Don't save the best for last

2012

One of the hardest parts of leading a good online meeting is the nagging feeling that people are answering email when you really need their attention, or not participating in the hope that you'll just make the darned thing end and we can all get back to our "real" work. To combat this feeling, many people make an understandable, but very serious mistake: they save the most important items for last.

I was working with a client lately when a very smart, experienced facilitator talked about how she tries to keep people engaged when leading virtual meetings. "I always save the most important discussion items for the end, that way they'll stay on the meeting until it's over," she said.

Now, if keeping people's butts in seats until the end of the meeting is your definition of success, I suppose that works.

It's not the best way to get their best thinking, however, and I suspect that's what most meeting leaders are really after. Here's why saving the best for last works against you.

You want people to be fresh and full of good ideas . How many of you can sit through a long meeting, listen to status updates that have very little to do with you, watch the clock praying for the sweet release of death, and then (when it's FINALLY time for what's really important) spring into action? Me either.

The longer a meeting goes without something value happening, the more people start to question its value. No matter how eager I am to participate, the longer I sit passively, the more my brain starts to fill with visions of my email inbox filling up, all the things I could be doing instead, and resentment at having my time wasted. By the time we get to the part I care about, my level of caring has dropped precipitously

If you really value people's input and time, let them know you're making the best of it. While most leaders will say that they want everyone's best thinking, the meeting agenda is often viewed as a window into your priorities. By putting the mundane first, you reinforce the (hopefully erroneous) notion that the meetings are more about routine than action.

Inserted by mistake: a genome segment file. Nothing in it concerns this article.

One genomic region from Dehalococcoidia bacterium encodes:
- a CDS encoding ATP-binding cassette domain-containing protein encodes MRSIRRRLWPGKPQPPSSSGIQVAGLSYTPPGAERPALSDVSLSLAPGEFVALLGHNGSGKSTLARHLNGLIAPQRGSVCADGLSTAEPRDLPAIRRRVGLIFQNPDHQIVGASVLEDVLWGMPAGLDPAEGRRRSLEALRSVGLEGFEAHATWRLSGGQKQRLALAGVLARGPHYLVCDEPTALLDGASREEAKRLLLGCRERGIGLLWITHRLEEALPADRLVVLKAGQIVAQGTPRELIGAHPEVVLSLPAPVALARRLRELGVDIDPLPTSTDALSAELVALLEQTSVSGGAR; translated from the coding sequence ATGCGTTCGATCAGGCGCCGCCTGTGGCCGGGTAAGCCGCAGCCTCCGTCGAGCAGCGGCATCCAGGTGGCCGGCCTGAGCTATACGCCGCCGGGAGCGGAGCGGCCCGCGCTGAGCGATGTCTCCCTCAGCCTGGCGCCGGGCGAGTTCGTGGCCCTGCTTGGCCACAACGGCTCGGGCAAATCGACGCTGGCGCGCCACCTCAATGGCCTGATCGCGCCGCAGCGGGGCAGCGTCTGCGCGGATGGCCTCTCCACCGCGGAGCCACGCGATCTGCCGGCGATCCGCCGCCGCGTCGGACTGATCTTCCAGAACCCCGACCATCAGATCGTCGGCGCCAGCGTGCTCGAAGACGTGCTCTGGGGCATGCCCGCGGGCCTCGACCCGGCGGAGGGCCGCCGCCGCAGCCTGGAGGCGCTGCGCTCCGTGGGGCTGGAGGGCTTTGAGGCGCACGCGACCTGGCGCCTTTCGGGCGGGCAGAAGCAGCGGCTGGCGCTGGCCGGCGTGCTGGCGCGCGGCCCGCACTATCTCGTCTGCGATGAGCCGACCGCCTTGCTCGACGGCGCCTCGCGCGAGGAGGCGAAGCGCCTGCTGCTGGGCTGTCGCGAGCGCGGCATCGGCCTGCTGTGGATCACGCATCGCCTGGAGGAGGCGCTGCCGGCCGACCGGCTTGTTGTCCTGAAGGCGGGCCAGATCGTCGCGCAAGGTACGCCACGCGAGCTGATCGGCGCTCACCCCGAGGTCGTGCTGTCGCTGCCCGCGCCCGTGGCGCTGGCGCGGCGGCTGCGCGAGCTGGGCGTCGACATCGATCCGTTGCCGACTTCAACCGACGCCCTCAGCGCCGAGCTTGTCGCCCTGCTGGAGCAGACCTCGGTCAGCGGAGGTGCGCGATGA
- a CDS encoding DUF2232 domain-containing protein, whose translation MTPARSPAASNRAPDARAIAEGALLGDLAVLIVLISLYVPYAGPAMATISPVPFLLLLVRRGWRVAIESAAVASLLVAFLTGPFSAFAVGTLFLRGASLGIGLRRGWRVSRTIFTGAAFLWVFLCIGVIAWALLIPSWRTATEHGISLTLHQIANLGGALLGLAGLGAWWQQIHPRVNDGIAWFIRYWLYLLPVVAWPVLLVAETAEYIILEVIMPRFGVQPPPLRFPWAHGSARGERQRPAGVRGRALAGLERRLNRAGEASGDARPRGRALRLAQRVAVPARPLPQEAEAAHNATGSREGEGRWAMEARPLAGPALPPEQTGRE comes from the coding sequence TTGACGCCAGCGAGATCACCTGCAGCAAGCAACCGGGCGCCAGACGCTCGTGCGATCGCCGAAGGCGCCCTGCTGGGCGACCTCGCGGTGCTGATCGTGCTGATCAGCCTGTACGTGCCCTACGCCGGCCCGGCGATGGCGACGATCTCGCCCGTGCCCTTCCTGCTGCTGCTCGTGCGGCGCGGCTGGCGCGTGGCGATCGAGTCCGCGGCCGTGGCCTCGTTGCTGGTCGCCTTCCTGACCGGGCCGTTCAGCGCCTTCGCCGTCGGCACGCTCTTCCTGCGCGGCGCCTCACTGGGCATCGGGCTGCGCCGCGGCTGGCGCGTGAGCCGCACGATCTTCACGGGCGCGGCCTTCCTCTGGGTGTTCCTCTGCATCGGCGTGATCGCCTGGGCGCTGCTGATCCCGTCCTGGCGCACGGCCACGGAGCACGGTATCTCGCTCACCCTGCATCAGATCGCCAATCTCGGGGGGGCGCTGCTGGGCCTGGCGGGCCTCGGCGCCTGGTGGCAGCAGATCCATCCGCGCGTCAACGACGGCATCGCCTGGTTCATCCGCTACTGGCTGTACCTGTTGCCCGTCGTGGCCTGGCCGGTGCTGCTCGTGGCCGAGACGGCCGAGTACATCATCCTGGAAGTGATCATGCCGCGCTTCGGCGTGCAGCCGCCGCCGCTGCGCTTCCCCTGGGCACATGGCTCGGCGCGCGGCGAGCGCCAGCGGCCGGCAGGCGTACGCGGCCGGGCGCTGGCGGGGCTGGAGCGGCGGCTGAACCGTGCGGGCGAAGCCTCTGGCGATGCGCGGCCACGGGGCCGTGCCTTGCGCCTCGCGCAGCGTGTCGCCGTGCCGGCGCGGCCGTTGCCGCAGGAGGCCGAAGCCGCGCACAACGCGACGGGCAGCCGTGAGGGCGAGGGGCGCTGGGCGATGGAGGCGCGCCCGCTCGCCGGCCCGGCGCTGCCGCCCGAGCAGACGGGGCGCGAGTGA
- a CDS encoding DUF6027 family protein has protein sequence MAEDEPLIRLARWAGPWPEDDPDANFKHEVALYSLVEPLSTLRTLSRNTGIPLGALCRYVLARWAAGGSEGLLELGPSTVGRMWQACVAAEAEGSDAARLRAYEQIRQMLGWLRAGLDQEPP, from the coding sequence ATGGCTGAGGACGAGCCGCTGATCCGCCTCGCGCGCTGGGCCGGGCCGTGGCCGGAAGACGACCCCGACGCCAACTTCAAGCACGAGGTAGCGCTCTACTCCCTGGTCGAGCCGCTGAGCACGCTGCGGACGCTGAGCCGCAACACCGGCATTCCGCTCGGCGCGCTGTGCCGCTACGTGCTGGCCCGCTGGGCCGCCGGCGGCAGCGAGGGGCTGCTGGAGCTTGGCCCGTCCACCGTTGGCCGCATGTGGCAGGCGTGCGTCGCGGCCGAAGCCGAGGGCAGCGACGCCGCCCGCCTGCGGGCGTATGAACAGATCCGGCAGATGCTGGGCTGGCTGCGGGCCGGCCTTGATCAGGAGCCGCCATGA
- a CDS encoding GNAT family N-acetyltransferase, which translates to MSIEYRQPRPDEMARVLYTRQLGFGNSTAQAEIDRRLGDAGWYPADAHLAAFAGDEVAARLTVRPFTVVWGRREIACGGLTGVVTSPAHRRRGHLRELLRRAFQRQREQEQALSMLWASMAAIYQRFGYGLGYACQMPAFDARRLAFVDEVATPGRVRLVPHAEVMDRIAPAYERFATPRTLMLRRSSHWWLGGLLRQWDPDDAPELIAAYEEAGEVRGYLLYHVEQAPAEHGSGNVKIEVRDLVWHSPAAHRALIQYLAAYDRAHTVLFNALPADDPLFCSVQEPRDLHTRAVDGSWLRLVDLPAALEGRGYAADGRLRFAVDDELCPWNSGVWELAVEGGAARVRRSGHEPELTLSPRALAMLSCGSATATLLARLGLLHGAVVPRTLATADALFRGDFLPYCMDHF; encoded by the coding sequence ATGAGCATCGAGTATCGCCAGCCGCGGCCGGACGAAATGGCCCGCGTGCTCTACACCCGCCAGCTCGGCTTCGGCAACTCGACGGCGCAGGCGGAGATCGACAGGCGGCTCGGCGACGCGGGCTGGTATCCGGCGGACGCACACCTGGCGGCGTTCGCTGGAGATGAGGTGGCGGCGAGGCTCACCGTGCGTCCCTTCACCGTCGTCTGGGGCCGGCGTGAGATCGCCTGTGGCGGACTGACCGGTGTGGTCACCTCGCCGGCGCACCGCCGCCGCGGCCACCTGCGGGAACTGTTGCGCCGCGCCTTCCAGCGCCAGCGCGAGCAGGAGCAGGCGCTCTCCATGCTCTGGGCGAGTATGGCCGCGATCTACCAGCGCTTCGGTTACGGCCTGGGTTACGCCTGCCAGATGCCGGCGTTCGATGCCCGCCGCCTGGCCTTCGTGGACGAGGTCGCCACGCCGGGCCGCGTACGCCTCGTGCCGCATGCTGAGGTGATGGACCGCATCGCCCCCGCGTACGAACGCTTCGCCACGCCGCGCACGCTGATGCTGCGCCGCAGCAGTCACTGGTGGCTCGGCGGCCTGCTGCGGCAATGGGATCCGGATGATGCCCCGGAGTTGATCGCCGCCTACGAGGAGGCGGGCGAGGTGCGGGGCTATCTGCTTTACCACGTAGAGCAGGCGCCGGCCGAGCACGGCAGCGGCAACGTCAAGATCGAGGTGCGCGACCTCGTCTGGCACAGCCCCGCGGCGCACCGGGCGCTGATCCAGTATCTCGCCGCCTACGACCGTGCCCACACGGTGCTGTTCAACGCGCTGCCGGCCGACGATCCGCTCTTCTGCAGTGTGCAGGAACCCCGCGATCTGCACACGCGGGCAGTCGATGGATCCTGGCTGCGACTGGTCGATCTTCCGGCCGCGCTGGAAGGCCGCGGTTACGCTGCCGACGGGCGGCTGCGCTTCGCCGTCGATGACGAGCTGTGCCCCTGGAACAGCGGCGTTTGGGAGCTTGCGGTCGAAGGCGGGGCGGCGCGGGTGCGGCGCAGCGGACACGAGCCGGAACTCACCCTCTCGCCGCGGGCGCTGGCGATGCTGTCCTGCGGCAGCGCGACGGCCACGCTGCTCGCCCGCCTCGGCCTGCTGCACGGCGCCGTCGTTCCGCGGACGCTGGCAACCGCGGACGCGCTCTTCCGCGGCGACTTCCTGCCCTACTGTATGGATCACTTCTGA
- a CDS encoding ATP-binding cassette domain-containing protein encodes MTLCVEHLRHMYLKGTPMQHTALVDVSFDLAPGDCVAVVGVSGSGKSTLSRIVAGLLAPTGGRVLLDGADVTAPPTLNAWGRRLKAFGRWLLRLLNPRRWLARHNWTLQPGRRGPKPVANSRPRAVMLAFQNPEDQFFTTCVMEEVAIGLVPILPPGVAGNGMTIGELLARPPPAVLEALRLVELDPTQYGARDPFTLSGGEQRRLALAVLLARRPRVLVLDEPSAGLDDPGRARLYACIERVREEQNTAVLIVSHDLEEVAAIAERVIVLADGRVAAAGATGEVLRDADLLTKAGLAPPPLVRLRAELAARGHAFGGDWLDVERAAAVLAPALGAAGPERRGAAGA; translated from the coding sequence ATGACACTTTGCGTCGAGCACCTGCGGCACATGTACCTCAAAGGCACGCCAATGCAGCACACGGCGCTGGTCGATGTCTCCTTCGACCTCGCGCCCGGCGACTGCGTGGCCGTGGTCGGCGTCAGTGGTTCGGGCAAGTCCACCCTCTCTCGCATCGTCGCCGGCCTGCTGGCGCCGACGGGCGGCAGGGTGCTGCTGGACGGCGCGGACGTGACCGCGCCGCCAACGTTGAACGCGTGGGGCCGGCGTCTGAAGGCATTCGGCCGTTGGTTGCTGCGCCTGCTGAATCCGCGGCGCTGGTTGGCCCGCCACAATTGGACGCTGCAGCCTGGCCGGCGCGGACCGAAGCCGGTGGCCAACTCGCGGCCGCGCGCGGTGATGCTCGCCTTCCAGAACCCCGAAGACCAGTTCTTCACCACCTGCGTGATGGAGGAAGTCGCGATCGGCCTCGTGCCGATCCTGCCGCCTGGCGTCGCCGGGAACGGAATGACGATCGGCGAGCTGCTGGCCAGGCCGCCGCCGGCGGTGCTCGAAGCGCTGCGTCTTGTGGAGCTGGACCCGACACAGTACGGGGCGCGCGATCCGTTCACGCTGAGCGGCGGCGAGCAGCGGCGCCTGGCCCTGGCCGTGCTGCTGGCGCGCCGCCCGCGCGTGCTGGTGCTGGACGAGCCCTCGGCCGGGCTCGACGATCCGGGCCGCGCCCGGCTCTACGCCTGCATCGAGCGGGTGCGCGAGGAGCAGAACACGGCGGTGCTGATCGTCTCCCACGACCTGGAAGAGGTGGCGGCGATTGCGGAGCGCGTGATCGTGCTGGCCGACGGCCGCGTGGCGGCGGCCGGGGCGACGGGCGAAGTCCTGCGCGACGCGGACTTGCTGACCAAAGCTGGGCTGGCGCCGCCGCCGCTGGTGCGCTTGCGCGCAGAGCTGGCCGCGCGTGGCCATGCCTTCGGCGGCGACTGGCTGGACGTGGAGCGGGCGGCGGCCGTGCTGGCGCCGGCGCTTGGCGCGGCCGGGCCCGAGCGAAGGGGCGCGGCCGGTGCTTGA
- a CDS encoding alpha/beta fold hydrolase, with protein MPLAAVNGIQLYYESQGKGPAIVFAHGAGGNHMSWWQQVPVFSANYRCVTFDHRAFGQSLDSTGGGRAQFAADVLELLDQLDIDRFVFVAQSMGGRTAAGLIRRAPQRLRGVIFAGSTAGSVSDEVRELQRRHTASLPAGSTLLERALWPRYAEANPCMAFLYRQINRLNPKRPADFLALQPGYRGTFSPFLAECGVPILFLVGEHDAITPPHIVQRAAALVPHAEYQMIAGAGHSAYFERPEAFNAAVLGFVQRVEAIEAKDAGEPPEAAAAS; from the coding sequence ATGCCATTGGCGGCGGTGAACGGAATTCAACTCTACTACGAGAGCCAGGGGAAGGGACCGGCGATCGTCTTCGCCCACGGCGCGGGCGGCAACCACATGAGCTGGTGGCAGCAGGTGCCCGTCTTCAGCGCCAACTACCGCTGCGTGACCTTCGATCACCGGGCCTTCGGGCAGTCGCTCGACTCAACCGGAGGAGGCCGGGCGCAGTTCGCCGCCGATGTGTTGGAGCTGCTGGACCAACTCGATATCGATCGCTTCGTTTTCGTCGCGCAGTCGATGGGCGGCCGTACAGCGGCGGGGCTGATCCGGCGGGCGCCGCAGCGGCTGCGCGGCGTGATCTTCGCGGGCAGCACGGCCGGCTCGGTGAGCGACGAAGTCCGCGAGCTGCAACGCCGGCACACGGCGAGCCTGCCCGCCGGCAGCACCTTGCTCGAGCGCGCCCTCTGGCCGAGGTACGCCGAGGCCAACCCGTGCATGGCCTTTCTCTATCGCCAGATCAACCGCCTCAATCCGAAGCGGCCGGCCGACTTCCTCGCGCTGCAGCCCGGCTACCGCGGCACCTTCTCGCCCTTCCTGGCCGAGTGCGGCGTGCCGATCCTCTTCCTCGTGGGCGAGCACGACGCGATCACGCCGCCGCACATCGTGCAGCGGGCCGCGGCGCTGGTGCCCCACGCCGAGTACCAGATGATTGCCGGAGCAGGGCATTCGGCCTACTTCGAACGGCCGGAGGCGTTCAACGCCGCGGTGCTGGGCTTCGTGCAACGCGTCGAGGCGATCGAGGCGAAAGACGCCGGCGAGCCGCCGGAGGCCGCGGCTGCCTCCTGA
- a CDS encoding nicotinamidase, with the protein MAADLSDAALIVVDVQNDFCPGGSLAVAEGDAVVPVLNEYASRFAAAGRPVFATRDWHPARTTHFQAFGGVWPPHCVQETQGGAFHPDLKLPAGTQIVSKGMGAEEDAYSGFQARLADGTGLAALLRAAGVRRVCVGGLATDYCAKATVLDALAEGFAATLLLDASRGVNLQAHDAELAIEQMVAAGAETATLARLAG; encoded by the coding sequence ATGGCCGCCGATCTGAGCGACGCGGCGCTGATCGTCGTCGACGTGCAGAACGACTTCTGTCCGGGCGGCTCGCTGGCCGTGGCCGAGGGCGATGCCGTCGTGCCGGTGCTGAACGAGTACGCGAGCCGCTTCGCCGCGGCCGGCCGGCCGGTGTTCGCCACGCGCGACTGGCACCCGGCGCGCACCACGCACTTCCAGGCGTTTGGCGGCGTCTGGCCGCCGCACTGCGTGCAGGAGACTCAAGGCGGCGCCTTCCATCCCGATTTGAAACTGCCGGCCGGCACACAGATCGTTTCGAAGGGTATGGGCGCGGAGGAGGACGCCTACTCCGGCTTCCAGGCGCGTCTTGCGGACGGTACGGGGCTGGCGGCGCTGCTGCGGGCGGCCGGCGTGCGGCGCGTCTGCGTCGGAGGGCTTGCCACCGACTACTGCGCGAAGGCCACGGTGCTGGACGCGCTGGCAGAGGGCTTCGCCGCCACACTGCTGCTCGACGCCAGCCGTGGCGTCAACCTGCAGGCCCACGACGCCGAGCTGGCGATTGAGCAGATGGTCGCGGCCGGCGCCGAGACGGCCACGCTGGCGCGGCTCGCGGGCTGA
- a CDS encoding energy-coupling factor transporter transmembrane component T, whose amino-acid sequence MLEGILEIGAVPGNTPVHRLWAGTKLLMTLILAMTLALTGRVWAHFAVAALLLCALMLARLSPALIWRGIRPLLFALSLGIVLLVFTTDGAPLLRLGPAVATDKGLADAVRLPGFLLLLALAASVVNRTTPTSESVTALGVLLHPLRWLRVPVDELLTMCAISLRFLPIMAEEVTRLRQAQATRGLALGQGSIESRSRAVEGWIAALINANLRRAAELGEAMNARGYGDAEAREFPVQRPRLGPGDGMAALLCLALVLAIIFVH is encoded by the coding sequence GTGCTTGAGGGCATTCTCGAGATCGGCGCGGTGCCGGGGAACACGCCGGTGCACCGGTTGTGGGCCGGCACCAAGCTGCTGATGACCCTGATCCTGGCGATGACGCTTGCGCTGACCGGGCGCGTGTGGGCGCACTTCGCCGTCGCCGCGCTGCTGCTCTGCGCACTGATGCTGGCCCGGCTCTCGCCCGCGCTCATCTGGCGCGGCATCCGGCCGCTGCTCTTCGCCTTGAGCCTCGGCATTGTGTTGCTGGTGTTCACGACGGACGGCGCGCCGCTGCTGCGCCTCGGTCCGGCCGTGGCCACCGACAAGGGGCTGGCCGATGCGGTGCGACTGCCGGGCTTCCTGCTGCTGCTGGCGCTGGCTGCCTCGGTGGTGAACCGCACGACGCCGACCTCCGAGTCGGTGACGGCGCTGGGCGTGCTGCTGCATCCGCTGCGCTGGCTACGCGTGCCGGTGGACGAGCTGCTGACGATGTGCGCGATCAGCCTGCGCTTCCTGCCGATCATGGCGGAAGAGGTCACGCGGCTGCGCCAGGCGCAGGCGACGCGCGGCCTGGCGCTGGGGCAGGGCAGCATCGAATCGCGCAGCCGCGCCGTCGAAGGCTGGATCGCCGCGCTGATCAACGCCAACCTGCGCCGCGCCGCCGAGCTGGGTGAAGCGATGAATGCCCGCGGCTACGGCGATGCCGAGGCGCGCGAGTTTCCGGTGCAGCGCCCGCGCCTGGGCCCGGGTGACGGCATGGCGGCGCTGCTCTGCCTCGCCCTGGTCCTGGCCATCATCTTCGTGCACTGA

You don't want people to limit their input because of time pressure. It's natural, especially online, for people to watch the clock. Most of us are overscheduled as it is, and you won't get robust energetic participation from people who know it's almost time for the meeting to end. They have somewhere else to be. If solving this project crisis is your top priority, then don't try and save time where it matters most. You'll find that the routine status updates are far less important, and can usually be done by email first.

It's about results, not your ego. This gets back to my class participant whose goal, it seems, was to keep people on the meeting until the very end. I know that I have to resist the urge to take "I have to go to another meeting so I'm ringing off now" personally.

The truth is, in a matrixed organization people have competing priorities. If we want to get the best effort from people, we can't put them in a position where they will tick off someone else just because you don't want to let them go. Better they feel good about what they've accomplished and know you want them to be successful.

What is the primary goal of your meeting? Is it brainstorming? Collaboration? Problem solving? Your team will appreciate your meetings more if that is the true objective and you lead your meetings that way. Don't save the good stuff til last.

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About The Author

Wayne Turmel
Wayne Turmel

Wayne Turmel is a speaker, writer and co-founder of The Remote Leadership Institute. He’s passionate about helping people present, sell and lead people and projects using today’s virtual communication technology. His books include Meet Like You Mean It - a Leader’s Guide to Painless and Productive Virtual Meetings. Wayne is based in Chicago, IL.